Lesson Objectives
  • Demonstrate an understanding of how to graph a linear and quadratic function
  • Learn how to sketch the graph of an elementary function
  • Learn how to find horizontal and vertical shifts for an elementary function

Applying Horizontal and Vertical Shifts to Elementary Functions


Up to this point, we have only worked with graphs of lines and parabolas. As we move into college-level algebra and higher level mathematics, more complex graphs will be discussed. In general, we have a group of functions known as "elementary functions" or "basic functions", which come up often. In this lesson, we want to show how to apply a horizontal and or vertical shift to these functions. Essentially, a vertical shift occurs when the action happens outside of the function:
f(x) + k » vertical shift up k units (if k > 0)
f(x) - k » vertical shift down k units (if k> 0)
A horizontal shift occurs when the action happens inside of the function:
f(x + h) » horizontal shift left by h units (if h > 0)
f(x - h) » horizontal shift right by h units (if h > 0)
Let's begin by looking at the absolute value function.

Absolute Value Function

The absolute value function:
f(x) = |x|
domain: (-∞, ∞)
range: [0, ∞)
Because of the absolute value operation, our graph is a V shape. Recall that opposites have the same absolute value. This means each y-value other than 0 will be associated with two different x-values. Let's look at a table of ordered pairs:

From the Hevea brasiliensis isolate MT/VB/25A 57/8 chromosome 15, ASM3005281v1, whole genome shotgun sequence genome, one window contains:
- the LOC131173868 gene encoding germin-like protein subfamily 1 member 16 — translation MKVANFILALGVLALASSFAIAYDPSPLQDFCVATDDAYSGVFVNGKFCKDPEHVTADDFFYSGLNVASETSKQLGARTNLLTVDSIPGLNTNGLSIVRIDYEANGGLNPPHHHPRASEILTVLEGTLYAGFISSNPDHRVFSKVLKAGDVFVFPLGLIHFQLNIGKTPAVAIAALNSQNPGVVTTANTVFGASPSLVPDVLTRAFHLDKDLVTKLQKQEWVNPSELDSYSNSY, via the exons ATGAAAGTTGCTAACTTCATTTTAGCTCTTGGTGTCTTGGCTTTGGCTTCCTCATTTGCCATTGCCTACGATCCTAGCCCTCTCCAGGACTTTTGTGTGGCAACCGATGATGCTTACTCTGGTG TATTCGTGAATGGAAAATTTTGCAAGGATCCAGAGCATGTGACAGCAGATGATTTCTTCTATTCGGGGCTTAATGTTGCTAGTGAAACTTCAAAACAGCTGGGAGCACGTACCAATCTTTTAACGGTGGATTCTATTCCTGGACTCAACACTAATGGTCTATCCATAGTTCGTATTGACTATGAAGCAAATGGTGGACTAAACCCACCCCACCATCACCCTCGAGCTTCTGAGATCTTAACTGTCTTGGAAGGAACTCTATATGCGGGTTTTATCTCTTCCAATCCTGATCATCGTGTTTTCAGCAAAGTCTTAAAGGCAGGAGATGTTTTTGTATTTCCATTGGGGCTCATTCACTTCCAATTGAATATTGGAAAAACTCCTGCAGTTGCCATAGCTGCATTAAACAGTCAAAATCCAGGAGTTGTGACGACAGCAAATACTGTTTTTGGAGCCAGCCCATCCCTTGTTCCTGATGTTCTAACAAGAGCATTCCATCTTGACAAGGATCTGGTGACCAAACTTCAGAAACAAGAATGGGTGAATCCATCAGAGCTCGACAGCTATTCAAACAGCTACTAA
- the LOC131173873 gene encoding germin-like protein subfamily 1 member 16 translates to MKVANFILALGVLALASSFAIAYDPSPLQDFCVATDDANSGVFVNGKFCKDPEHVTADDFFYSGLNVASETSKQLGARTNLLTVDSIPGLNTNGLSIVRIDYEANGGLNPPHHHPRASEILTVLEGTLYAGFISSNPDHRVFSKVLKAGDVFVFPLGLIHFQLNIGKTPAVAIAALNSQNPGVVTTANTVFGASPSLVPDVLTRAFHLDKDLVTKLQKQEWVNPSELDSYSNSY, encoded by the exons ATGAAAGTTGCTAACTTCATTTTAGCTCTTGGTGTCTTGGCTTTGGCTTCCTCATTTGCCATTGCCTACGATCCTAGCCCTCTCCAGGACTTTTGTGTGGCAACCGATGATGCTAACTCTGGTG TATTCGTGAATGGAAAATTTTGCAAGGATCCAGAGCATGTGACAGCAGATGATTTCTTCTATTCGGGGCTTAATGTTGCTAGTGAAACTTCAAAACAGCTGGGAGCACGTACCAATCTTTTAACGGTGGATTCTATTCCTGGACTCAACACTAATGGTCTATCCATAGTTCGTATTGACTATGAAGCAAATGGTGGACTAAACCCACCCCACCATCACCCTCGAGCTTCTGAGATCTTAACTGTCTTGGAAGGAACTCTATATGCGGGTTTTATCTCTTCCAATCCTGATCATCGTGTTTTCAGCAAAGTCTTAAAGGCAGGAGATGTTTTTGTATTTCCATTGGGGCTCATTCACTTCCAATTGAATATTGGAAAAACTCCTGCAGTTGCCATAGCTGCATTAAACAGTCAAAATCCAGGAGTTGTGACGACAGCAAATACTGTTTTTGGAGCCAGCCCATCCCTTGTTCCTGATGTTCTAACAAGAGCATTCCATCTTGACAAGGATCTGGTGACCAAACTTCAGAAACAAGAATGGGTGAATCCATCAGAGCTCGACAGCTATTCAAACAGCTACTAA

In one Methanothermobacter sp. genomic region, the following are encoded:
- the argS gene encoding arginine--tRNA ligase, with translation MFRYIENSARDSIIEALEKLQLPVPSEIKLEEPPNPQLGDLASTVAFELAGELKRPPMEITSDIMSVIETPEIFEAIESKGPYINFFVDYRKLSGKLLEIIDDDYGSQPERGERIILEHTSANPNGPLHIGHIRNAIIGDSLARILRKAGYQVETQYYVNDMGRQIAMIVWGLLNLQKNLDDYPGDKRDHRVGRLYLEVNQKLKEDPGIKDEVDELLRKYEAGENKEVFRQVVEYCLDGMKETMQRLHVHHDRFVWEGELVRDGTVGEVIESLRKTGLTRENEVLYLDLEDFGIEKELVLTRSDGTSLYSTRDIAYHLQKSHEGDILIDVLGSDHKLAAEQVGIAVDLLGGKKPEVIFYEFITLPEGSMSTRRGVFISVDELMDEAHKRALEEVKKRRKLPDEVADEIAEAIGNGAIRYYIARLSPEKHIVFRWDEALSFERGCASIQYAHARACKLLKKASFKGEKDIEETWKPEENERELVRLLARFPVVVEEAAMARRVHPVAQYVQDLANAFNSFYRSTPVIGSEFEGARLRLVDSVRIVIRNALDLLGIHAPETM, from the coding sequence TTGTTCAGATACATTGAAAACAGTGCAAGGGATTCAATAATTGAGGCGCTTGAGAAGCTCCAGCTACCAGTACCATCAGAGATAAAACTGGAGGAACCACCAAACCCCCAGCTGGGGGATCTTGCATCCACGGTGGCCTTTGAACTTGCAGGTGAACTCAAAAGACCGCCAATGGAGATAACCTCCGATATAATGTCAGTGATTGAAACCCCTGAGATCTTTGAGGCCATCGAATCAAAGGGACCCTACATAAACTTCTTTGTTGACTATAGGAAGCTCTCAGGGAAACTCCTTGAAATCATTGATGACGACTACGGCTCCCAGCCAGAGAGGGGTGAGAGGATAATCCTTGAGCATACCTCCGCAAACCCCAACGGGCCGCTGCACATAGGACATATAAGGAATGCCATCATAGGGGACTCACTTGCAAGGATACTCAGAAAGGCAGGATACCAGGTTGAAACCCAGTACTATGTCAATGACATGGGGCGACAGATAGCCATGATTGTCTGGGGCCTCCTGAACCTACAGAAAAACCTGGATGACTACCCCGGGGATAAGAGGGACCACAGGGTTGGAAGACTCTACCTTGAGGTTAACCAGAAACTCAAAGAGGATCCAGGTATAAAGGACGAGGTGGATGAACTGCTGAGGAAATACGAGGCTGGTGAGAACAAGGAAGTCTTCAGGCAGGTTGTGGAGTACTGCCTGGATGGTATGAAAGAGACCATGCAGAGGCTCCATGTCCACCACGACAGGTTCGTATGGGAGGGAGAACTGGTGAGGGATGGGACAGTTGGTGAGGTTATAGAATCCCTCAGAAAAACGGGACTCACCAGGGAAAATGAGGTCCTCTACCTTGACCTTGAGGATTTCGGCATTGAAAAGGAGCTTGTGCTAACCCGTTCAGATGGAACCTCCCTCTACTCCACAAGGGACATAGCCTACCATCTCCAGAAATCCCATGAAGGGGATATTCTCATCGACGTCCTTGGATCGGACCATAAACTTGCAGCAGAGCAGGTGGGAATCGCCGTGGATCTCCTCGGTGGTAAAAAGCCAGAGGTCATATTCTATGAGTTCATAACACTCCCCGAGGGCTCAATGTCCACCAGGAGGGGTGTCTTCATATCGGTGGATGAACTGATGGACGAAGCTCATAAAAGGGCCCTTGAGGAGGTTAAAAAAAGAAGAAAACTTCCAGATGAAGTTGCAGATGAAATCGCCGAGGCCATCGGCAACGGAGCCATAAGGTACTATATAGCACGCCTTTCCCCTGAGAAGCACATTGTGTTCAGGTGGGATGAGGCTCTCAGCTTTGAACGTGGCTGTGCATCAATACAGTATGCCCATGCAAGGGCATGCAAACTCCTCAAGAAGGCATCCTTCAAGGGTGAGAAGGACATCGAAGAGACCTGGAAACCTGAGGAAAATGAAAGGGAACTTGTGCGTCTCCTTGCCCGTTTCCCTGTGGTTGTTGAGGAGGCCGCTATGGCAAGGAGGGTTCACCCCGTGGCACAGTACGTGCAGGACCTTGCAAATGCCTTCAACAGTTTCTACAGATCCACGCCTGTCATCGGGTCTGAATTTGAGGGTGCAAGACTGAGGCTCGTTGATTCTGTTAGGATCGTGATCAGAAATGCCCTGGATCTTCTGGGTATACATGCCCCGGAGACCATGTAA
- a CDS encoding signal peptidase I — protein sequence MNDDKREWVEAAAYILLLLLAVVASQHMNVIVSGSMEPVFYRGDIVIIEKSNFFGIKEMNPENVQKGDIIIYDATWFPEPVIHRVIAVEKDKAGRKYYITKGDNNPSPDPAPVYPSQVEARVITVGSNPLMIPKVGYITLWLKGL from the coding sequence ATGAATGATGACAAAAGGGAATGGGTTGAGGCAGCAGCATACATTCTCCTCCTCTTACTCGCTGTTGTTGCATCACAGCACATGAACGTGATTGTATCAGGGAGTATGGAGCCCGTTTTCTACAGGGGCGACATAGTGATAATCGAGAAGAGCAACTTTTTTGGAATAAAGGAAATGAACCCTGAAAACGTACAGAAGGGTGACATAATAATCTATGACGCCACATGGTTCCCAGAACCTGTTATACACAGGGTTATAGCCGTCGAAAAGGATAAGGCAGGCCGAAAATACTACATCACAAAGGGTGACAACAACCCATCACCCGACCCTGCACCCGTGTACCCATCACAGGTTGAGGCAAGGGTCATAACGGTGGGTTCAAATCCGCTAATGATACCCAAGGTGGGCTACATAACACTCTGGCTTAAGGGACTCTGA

x y (x, y)
-4 4 (-4, 4)
-2 2 (-2, 2)
0 0 (0, 0)
2 2 (2, 2)
4 4 (4, 4)
Notice how the x-values of 4 and -4 both produce a y-value of 4. Similarly, we see the same for x-values of 2 and -2. They each produce a y-value of 2. Let's plot our ordered pairs and sketch the graph: Graphing the absolute value function f(x) = |x| When we learned how to graph parabolas, we learned about vertical and horizontal shifts. These shifts can be applied to any elementary function. The key is to understand what causes each type of shift. Let's continue to think about our absolute value function.
f(x) = |x|
What happens to the graph if we add something to the end?
f(x) = |x| + 4
This creates a vertical shift. The same x-value will now produce a y-value that is 4 units larger. This will move or shift the graph up by 4 units. Let's look at the graph of both f(x) = |x| and f(x) = |x| + 4 on the same coordinate plane. We will see the graph shifted up by 4 units. Graphing the absolute value function f(x) = |x| and f(x) = |x| + 4, vertical shift up by 4 units We know we have a vertical shift when the action happens "outside of the function". In general for a vertical shift, we will see:
f(x) = |x| + k
is the graph of f(x) = |x|
shifted up k units if k > 0
shifted down k units if k < 0
Let's look at an example.
Example 1: Find the shift based on f(x) = |x|
f(x) = |x| - 14